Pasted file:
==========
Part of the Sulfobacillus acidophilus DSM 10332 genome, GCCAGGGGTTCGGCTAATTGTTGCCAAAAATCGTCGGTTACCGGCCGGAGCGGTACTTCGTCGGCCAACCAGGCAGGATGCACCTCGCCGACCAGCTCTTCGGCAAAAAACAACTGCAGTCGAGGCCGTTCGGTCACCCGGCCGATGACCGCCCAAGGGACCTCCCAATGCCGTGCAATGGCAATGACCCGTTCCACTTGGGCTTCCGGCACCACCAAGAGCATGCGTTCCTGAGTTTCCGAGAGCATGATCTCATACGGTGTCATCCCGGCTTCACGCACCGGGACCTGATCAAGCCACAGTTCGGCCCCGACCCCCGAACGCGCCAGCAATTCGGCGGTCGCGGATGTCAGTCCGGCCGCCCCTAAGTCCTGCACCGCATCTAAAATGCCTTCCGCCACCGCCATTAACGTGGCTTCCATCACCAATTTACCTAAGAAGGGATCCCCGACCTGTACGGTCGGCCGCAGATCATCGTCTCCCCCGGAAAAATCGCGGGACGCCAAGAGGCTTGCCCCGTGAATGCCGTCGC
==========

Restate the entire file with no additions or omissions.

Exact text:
Part of the Sulfobacillus acidophilus DSM 10332 genome, GCCAGGGGTTCGGCTAATTGTTGCCAAAAATCGTCGGTTACCGGCCGGAGCGGTACTTCGTCGGCCAACCAGGCAGGATGCACCTCGCCGACCAGCTCTTCGGCAAAAAACAACTGCAGTCGAGGCCGTTCGGTCACCCGGCCGATGACCGCCCAAGGGACCTCCCAATGCCGTGCAATGGCAATGACCCGTTCCACTTGGGCTTCCGGCACCACCAAGAGCATGCGTTCCTGAGTTTCCGAGAGCATGATCTCATACGGTGTCATCCCGGCTTCACGCACCGGGACCTGATCAAGCCACAGTTCGGCCCCGACCCCCGAACGCGCCAGCAATTCGGCGGTCGCGGATGTCAGTCCGGCCGCCCCTAAGTCCTGCACCGCATCTAAAATGCCTTCCGCCACCGCCATTAACGTGGCTTCCATCACCAATTTACCTAAGAAGGGATCCCCGACCTGTACGGTCGGCCGCAGATCATCGTCTCCCCCGGAAAAATCGCGGGACGCCAAGAGGCTTGCCCCGTGAATGCCGTCGC